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This paper tracks the evolving impact of the coronavirus outbreak on the labour market.

On 14 December 2021, the labour market statistics for August-October 2021 were published.

These statistics suggest a continued recovery for the UK labour market, with some of the labour market indicators returning to pre-pandemic levels. Employment levels have been increasing in recent months, while unemployment levels have been falling. However, a decrease in self-employment over the pandemic means that employment levels have still not recovered, and with the end of the Coronavirus Job Retention scheme in September, increases in unemployment continue to be forecast for later in the year.

To date, the pandemic has had more of an impact on the labour market status of particular age groups. Young workers and workers aged 65+ have been most likely to have left employment and have seen the biggest increase in unemployment.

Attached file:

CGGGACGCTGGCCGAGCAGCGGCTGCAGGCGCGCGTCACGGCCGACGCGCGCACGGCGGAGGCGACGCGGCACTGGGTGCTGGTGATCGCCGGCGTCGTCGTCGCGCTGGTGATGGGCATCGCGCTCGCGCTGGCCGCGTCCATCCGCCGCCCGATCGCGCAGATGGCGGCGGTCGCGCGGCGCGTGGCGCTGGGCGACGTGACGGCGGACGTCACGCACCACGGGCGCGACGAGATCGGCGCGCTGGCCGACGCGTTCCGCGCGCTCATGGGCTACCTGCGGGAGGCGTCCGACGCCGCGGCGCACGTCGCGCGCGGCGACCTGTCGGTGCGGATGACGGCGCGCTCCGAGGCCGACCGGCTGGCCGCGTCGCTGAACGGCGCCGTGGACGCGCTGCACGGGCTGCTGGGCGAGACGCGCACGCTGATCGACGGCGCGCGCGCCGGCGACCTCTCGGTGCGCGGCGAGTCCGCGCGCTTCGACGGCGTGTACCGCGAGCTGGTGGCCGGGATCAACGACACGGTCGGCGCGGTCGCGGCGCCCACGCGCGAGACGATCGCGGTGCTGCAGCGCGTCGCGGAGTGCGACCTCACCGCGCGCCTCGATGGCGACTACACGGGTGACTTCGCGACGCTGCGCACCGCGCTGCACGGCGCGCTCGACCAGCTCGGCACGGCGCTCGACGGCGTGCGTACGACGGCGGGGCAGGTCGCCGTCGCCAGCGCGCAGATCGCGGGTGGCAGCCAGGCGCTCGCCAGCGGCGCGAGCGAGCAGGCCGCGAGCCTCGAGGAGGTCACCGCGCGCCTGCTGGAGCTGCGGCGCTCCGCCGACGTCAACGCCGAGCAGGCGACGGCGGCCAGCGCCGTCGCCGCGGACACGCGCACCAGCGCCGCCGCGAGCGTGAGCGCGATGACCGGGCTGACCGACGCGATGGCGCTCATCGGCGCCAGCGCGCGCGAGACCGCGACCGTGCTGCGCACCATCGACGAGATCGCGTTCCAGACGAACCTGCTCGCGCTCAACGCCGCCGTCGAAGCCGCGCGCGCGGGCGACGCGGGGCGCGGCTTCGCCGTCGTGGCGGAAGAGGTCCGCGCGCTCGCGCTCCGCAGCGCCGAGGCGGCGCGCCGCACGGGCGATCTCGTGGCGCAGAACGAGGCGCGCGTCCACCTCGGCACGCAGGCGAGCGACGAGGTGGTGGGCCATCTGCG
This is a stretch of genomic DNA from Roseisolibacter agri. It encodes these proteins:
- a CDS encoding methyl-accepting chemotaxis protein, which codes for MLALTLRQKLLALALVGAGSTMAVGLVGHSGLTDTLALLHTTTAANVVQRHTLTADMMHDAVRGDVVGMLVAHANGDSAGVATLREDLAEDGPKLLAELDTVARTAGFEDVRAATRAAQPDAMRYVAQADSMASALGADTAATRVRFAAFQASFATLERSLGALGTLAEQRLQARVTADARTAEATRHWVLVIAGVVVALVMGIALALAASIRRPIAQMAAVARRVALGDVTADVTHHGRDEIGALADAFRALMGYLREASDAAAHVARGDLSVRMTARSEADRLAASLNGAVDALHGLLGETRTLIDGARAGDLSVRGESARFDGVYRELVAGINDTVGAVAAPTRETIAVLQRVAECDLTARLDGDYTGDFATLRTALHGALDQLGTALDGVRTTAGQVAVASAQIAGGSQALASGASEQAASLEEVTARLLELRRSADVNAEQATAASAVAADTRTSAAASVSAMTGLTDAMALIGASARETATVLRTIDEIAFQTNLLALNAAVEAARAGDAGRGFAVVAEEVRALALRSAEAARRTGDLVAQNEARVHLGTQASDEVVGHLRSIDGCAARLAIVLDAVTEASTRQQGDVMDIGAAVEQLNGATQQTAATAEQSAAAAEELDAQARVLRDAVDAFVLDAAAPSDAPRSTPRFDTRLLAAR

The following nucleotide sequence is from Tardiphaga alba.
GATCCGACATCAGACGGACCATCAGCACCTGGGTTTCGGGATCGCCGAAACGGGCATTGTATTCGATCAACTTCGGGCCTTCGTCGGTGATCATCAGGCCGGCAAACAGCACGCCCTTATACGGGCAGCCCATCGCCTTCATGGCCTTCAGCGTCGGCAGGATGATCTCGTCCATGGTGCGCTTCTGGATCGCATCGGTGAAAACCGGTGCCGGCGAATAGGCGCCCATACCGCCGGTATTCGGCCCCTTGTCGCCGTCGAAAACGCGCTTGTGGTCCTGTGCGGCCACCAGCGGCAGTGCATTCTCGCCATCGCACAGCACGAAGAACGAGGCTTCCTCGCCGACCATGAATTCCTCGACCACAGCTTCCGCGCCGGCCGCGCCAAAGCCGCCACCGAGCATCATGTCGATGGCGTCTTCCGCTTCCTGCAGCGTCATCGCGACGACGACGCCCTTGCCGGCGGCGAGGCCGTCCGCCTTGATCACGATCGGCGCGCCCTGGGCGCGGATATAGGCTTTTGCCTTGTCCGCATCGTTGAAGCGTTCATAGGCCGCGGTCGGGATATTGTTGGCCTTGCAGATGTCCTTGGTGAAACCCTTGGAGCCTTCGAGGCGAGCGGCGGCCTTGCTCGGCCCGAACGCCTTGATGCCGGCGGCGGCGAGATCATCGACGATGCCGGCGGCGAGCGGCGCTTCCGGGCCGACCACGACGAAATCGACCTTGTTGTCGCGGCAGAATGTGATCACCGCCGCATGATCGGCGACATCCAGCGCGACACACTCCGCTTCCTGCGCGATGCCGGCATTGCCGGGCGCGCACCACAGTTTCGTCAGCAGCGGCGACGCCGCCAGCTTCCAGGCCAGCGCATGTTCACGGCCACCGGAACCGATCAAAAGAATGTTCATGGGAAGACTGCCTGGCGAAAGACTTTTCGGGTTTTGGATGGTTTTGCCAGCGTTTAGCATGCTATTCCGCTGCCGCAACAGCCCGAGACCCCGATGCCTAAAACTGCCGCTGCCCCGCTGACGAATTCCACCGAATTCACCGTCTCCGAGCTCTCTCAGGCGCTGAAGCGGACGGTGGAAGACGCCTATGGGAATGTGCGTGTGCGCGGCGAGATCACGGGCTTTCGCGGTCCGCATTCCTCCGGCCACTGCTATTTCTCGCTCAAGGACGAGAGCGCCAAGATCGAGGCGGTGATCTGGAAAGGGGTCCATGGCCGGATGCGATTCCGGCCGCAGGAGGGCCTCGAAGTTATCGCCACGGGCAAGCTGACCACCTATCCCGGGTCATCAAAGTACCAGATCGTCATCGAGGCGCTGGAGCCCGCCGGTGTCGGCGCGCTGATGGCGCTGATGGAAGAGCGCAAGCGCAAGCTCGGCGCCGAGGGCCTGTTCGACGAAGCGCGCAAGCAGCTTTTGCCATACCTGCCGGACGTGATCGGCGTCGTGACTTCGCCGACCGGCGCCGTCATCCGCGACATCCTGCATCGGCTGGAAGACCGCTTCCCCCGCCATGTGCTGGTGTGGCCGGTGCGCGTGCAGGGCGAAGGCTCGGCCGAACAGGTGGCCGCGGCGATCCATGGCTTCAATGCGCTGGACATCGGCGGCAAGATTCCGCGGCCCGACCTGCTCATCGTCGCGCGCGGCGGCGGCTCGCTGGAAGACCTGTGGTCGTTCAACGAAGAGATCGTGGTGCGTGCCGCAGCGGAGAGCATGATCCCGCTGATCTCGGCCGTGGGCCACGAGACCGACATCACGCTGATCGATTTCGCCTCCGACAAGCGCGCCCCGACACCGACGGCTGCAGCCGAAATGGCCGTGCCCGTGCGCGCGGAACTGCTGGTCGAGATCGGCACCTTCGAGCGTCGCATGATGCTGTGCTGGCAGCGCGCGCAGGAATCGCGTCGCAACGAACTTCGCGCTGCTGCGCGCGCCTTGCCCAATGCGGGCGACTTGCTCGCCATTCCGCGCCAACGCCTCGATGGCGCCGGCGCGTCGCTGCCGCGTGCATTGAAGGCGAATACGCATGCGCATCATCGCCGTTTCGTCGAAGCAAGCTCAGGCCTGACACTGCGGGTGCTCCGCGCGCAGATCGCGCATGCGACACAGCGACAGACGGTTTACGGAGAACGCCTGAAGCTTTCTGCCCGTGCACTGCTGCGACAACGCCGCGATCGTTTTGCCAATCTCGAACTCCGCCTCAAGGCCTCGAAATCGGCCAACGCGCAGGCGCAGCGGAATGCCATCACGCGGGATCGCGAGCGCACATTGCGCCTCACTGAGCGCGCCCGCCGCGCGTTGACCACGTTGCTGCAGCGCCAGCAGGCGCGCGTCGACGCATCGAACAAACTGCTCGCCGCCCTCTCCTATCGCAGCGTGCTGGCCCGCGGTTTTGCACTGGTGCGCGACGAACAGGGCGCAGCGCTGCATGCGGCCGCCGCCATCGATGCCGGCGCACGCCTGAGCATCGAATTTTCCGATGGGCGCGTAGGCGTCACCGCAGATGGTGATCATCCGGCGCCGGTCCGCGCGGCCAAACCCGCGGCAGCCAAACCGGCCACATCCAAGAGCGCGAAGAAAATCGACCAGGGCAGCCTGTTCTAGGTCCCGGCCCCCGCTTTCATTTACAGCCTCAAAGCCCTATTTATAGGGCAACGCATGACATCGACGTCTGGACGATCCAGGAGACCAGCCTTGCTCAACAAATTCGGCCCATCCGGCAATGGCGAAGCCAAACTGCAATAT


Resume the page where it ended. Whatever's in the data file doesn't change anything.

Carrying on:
The number of people claiming unemployment related benefits fell by 49,800 in the month to November 2021 but remains 772,100 higher than in March 2020.

The Coronavirus Job Retention Scheme (CJRS) ended on 30 September 2021, and 1.2 million jobs were still on furlough on that day. The number of jobs that are furloughed has been gradually falling since the end of January when 4.9 million jobs were furloughed. Over 11.7 million jobs have been furloughed since the start of the scheme.

The Self-Employment Income Support Scheme (SEISS) also ended on 30 September. The fifth grant opened for applicants on the 29 July 2021 and by 28 October 2021, 1.3 million claims had been made.

Some workers are disproportionally economically impacted by the coronavirus outbreak. Workers who are from an ethnic minority group, young workers, low paid workers and disabled workers, have been most negatively economically impacted by the coronavirus.


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